Trump planning to pull United States out of Paris climate deal

European leaders lobbied hard to try to persuade Trump at the last minute not to withdraw.

President Donald Trump may abandon USA pledges to reduce carbon emissions, but global economic realities ensure he is unlikely to reverse the accelerating push to adopt cleaner forms of energy.

The White House did not confirm those reports, and it was unclear whether Trump would fully scrap United States participation, merely water down United States emissions objectives - or surprise everyone with a decision to follow the status quo. Even if President Donald Trump withdraws US support for the Paris climate change accord, domestic efforts to battle global warming will continue.

The pact is the first legally binding global deal to fight climate change. Virtually every nation voluntarily committed to steps aimed at curbing global emissions of "greenhouse" gases.

Third: Engagement with Governments and major actors, including the coal, oil and gas industries, to accelerate the global transition to sustainable energy.

The accord aims to limit planetary warming in part by slashing carbon dioxide and other emissions from burning of fossil fuels.

The Paris agreement commits signatories to efforts to reduce greenhouse gas emissions that cause global warming, which is blamed for melting ice caps and glaciers, rising sea levels and more violent weather events. The president immediately began gutting Barack Obama's environmental policies, saying he would prefer to create more coal mining jobs even as industry analysts have argued that consumers seek renewable, cleaner sources of energy, such as solar, wind and other alternatives.

The agreement makes provision for parties to withdraw, but notice can be given only three years after its entry into force in 2016.

Senior adviser Steve Bannon, who wants Trump to focus on actions that will rev up his conservative political base, has long opposed the Paris accord.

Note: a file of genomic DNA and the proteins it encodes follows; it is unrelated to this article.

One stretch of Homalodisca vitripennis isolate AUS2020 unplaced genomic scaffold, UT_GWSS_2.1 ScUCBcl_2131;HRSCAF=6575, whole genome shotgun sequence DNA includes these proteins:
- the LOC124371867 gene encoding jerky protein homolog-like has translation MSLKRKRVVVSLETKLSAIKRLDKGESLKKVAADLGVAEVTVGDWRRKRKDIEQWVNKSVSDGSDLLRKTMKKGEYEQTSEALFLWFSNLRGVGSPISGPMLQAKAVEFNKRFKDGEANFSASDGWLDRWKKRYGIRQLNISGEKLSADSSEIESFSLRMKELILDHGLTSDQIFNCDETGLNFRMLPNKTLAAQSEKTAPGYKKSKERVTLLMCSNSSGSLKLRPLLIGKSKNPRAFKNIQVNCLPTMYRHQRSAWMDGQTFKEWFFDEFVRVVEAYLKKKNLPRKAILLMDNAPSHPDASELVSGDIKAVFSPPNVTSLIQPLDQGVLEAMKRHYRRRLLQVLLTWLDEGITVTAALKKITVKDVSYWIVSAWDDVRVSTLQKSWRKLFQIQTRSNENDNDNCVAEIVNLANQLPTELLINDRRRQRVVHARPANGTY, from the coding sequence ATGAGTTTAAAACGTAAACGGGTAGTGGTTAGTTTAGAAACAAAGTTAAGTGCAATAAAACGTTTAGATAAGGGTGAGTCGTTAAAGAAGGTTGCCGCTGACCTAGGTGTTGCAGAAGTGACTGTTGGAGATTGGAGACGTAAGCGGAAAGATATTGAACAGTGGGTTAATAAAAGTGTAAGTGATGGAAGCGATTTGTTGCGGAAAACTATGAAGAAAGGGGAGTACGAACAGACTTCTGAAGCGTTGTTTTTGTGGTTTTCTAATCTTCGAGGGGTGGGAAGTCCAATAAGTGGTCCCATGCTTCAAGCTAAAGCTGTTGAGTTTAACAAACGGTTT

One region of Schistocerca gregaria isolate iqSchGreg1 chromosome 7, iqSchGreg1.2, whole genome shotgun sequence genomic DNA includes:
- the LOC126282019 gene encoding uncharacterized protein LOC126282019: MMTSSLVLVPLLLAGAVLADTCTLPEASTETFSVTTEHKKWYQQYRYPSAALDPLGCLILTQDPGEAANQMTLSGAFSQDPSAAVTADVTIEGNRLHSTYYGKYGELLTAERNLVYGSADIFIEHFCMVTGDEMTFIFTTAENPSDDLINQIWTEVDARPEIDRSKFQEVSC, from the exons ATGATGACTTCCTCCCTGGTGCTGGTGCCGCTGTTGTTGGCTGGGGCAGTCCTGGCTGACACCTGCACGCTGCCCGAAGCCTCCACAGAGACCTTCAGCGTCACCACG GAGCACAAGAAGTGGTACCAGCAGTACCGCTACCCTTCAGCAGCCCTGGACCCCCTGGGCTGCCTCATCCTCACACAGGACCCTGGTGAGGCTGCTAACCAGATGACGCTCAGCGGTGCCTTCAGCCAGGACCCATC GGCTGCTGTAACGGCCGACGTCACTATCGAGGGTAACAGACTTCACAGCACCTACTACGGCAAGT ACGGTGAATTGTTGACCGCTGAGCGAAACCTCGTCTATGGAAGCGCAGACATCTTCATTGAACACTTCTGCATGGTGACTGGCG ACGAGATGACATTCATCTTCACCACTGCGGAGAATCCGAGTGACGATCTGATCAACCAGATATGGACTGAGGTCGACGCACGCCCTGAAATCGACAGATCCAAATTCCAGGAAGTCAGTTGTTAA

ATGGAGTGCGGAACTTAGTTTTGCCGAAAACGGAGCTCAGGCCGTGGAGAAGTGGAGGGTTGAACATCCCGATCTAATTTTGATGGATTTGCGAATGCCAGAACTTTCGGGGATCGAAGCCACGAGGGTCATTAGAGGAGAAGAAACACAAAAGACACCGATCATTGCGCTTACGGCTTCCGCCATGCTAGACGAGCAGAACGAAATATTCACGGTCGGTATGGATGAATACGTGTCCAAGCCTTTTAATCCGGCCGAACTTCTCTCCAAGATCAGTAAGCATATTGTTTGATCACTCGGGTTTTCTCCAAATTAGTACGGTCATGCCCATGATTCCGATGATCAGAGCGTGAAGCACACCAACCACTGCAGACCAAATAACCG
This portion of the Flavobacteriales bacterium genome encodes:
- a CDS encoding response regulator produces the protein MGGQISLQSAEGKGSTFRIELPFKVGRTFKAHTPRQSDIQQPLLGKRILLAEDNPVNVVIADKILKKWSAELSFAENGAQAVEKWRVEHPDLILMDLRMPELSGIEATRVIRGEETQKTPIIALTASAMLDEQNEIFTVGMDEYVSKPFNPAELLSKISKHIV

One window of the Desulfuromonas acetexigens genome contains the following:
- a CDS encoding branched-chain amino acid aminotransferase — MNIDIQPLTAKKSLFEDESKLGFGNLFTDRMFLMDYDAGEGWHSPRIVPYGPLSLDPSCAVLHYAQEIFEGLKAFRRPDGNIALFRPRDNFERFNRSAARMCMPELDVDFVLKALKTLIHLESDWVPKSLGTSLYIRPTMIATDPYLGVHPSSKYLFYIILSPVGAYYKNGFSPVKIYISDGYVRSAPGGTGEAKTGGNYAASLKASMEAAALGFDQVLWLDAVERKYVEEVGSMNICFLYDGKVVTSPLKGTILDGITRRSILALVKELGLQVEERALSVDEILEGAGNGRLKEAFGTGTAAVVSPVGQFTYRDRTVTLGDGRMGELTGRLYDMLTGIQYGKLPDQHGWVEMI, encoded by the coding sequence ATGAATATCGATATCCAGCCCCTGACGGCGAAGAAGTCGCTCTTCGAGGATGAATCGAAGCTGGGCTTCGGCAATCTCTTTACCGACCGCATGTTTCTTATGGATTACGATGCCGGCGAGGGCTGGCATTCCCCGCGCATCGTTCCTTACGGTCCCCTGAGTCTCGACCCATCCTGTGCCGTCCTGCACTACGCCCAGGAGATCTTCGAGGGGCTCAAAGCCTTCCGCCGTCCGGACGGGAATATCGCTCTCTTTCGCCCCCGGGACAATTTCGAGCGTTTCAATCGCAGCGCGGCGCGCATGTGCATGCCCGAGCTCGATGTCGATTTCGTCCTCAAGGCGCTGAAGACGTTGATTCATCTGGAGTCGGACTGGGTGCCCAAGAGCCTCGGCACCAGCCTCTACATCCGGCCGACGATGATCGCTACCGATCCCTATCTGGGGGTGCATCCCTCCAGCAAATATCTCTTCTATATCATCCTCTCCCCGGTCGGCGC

News of Mr Trump's expected decision drew swift reaction. Friends of the Earth said it would make America the world's "foremost climate villain".

Word of a possible US pullout from the agreement prompted derisive howls in the European Parliament on May 31. Climate change is unstoppable.

"I understand that if they decide to pull out it will be disappointing but I really don't think this will change the course of mankind", European Commission vice president for energy, Maros Sefcovic, said at a briefing. "People die or are obliged to leave their homes because of desertification, lack of water, exposure to disease, extreme weather conditions".

"Coal plants continue to retire in the USA because they simply don't make economic sense any more", it says.

He was speaking as Chinese Premier Li Keqiang said there was an "international responsibility" for countries to take action over climate change during a trip to Europe for talks with European Union officials.

Trump, a former real-estate executive, also heard from other business leaders who favor the agreement on May 31. Elon Musk, the tech billionaire and founder of Tesla, tweeted earlier this month that he spoke with Trump about sticking with the deal.

The UN chief also said that he will work to with UN Member States mobilize national and global resources for adaptation, resilience, and the implementation of national climate action plans, and called for new and strengthened partnerships, including with the private sector and through North-South, South-South and triangular cooperation.

Since he took office on January 20, Trump's take on the global climate has alarmed many scientists.

  • Carolyn Briggs